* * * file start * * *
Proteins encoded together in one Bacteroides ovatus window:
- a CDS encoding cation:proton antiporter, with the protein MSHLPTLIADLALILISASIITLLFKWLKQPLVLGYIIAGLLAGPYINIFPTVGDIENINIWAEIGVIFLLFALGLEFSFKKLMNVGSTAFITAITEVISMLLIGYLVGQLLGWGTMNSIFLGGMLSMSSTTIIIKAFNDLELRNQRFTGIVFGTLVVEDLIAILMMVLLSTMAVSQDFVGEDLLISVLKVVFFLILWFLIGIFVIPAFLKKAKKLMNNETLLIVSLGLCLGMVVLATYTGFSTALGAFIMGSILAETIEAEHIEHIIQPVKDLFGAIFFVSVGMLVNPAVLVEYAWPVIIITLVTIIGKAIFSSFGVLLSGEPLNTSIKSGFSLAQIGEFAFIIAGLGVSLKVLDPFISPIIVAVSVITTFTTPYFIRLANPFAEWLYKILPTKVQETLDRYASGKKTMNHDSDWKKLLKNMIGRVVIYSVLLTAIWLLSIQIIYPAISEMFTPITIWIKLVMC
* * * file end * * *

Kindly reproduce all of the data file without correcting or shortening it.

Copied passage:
Proteins encoded together in one Bacteroides ovatus window:
- a CDS encoding cation:proton antiporter, with the protein MSHLPTLIADLALILISASIITLLFKWLKQPLVLGYIIAGLLAGPYINIFPTVGDIENINIWAEIGVIFLLFALGLEFSFKKLMNVGSTAFITAITEVISMLLIGYLVGQLLGWGTMNSIFLGGMLSMSSTTIIIKAFNDLELRNQRFTGIVFGTLVVEDLIAILMMVLLSTMAVSQDFVGEDLLISVLKVVFFLILWFLIGIFVIPAFLKKAKKLMNNETLLIVSLGLCLGMVVLATYTGFSTALGAFIMGSILAETIEAEHIEHIIQPVKDLFGAIFFVSVGMLVNPAVLVEYAWPVIIITLVTIIGKAIFSSFGVLLSGEPLNTSIKSGFSLAQIGEFAFIIAGLGVSLKVLDPFISPIIVAVSVITTFTTPYFIRLANPFAEWLYKILPTKVQETLDRYASGKKTMNHDSDWKKLLKNMIGRVVIYSVLLTAIWLLSIQIIYPAISEMFTPITIWIKLVMC